An alleged people-smuggler has won a reprieve in the Supreme Court and his extradition to Australia now rests in the hands of Justice Minister Andrew Little.
Iraqi refugee Maythem Radhi, who has lived in New Zealand with his wife and three children since 2009, is wanted in Australia on charges related to the sinking of a boat that was carrying asylum seekers from Indonesia to Australia.
The vessel sank and an 353 people died.
He is fighting the extradition based on a section of the Extradition Act that can refer the case to the Justice Minister if extradition would be unjust because of "compelling or extraordinary circumstances".
In a decision released today, the Supreme Court has ruled in his favour in a three to two majority decision.
Little said he will gather all the relevant information and look to make a decision early next year.
"I must now make that [decision] personally. I get the information provided by the Australian Government and any other relevant information that's already gone before the courts, and I make a decision based on the criteria that I'm required to take into account under the Immigration Act."
The Supreme Court found that Radhi, if convicted, would end up in "immigration limbo".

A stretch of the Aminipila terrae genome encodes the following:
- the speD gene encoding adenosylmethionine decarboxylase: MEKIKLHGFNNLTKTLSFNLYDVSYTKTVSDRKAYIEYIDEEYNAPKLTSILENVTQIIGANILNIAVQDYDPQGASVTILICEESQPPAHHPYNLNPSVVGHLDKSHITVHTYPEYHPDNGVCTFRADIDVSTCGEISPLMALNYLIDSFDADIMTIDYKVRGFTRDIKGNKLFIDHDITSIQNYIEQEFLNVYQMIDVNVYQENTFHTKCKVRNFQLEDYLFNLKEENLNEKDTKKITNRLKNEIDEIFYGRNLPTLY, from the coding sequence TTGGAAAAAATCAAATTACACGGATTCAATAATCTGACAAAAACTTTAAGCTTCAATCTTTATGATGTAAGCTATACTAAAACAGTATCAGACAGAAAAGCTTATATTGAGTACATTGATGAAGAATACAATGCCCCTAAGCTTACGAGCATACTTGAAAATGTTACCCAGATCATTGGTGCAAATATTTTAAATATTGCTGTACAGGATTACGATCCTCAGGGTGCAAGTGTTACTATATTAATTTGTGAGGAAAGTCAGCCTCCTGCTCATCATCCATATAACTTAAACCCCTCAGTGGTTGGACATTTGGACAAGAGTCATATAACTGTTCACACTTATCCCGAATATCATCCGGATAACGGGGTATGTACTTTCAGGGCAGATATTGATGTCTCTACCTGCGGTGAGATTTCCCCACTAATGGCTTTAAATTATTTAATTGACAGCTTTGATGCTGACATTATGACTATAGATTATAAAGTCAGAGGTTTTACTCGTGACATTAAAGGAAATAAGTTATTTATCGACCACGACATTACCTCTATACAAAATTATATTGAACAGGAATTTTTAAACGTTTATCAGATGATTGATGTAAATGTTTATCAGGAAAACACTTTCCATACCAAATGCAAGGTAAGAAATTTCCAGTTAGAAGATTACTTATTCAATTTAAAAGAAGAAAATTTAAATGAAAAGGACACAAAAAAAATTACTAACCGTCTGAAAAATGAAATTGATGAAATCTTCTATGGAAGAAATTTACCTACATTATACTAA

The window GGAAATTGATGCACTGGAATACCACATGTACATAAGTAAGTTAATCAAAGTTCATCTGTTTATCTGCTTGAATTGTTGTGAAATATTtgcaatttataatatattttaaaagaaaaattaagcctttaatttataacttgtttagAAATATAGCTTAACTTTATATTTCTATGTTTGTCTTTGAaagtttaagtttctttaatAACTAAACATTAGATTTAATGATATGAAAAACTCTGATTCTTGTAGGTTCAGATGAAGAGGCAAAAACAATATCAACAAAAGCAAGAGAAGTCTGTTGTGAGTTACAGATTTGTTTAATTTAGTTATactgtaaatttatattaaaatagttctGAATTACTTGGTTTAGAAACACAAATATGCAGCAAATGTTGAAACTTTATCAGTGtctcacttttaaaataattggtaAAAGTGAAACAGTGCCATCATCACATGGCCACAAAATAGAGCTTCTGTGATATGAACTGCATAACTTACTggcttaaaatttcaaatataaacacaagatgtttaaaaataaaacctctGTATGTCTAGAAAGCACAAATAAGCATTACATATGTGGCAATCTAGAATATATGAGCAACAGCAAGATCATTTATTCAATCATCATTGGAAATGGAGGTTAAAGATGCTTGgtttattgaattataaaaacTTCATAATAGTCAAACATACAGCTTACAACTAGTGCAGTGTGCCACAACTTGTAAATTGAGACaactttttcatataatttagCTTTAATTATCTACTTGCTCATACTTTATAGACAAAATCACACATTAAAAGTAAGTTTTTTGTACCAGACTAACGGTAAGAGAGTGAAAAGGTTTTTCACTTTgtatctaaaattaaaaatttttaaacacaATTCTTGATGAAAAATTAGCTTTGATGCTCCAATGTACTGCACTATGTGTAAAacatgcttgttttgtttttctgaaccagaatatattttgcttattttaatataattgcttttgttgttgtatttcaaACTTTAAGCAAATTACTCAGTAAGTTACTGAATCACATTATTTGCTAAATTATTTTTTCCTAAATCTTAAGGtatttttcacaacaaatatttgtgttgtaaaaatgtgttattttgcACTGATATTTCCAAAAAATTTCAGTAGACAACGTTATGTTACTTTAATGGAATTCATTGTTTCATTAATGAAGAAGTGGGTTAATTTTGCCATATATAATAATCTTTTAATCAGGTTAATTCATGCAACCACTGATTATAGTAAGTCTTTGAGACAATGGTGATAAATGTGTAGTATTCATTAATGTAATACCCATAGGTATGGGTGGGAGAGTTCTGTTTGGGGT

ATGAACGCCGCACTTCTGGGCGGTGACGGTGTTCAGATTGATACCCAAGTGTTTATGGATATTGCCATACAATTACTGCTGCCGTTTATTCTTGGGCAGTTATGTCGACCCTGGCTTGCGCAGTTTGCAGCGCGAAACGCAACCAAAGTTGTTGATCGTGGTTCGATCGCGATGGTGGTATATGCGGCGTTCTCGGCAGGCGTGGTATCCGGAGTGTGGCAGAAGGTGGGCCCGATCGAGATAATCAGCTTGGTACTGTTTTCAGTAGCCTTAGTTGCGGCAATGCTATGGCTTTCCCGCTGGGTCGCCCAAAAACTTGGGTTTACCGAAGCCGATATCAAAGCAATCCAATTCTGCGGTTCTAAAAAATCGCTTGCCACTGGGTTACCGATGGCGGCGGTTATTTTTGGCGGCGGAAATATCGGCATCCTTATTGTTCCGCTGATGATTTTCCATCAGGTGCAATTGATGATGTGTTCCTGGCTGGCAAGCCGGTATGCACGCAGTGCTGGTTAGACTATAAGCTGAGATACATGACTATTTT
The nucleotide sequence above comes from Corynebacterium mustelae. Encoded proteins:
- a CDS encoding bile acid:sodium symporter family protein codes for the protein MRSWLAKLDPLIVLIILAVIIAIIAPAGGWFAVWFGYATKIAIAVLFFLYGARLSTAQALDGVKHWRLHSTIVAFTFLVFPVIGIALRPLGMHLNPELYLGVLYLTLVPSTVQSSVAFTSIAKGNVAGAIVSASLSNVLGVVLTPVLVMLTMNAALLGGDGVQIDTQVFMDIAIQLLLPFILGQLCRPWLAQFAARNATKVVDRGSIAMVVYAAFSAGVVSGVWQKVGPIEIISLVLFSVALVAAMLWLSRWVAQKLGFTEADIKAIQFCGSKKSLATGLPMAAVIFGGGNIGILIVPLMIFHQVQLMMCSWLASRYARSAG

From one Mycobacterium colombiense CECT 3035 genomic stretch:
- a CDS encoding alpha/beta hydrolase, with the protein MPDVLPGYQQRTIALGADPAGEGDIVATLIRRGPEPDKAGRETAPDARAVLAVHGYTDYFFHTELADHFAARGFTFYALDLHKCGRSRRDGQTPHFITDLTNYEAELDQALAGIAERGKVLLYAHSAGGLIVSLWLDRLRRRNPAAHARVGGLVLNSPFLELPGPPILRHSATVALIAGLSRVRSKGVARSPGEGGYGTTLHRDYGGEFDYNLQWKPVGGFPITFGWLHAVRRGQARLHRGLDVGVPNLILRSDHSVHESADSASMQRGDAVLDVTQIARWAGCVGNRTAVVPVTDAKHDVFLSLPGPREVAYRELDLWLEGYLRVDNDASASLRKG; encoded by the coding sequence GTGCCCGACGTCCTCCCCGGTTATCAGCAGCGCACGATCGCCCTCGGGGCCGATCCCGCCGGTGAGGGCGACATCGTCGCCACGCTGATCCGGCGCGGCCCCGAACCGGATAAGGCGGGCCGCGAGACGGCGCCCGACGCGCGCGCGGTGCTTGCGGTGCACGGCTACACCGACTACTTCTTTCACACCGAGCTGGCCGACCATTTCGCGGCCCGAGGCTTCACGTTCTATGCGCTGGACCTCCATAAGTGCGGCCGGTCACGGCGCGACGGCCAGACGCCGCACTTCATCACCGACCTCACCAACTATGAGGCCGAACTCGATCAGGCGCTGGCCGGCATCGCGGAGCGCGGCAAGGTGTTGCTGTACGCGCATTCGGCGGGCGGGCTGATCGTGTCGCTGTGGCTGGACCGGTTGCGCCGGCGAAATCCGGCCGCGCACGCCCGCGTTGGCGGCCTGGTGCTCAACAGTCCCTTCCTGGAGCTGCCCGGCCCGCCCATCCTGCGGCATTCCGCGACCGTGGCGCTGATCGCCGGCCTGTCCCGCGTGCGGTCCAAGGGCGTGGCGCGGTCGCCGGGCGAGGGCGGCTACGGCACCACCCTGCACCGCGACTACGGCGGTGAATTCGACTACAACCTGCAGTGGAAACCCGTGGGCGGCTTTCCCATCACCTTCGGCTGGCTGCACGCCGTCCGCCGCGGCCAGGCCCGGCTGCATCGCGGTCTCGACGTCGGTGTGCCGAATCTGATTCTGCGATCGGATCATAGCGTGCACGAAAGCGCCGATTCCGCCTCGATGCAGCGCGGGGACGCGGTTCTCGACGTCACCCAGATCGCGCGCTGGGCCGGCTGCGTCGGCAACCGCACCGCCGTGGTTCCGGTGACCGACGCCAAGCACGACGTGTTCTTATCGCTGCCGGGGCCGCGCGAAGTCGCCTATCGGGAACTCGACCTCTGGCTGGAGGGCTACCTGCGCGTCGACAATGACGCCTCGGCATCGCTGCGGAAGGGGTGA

He would be classed as an "excluded person" under the Immigration Act and may not be allowed to return to New Zealand. Nor would he be returned to Iraq because of Australia's non-refoulment obligations.
"There is a substantial risk that, if Mr Radhi is convicted, he will be unable to return to New Zealand," the court's judgment said.
"If Mr Radhi cannot return to New Zealand, there is a real risk that he will be subjected to the mandatory detention and immigration limbo."
The risk of immigration limbo could be avoided by the Immigration Minister granting him a visa that would permit him to return to New Zealand after a trial in Australia.
Justices Ellen France and JJ McGrath, in a dissenting view, thought that the clause about "compelling or extraordinary circumstances" should have a narrower focus.